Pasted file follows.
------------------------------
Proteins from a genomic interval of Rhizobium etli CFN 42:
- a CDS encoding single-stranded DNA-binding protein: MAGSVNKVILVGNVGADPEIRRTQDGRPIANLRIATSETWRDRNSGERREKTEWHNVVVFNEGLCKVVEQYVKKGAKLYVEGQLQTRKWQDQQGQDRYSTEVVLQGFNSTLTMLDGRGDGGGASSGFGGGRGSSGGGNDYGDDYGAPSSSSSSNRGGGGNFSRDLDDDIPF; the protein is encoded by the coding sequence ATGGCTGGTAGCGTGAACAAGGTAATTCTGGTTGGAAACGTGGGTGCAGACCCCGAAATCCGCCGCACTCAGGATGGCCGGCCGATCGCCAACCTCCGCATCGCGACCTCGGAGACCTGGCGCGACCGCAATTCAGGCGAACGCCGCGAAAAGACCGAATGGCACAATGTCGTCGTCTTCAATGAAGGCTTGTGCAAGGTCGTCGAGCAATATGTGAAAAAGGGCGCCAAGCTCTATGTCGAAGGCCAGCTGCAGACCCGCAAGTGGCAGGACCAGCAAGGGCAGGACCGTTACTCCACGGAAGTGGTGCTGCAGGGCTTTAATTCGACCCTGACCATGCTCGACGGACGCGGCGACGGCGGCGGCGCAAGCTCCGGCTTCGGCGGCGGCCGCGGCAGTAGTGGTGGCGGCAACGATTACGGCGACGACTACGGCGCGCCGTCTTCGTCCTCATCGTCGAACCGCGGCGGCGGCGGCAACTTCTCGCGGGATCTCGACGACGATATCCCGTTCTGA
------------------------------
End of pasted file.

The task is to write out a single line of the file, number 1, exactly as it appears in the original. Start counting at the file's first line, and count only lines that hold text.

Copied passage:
Proteins from a genomic interval of Rhizobium etli CFN 42: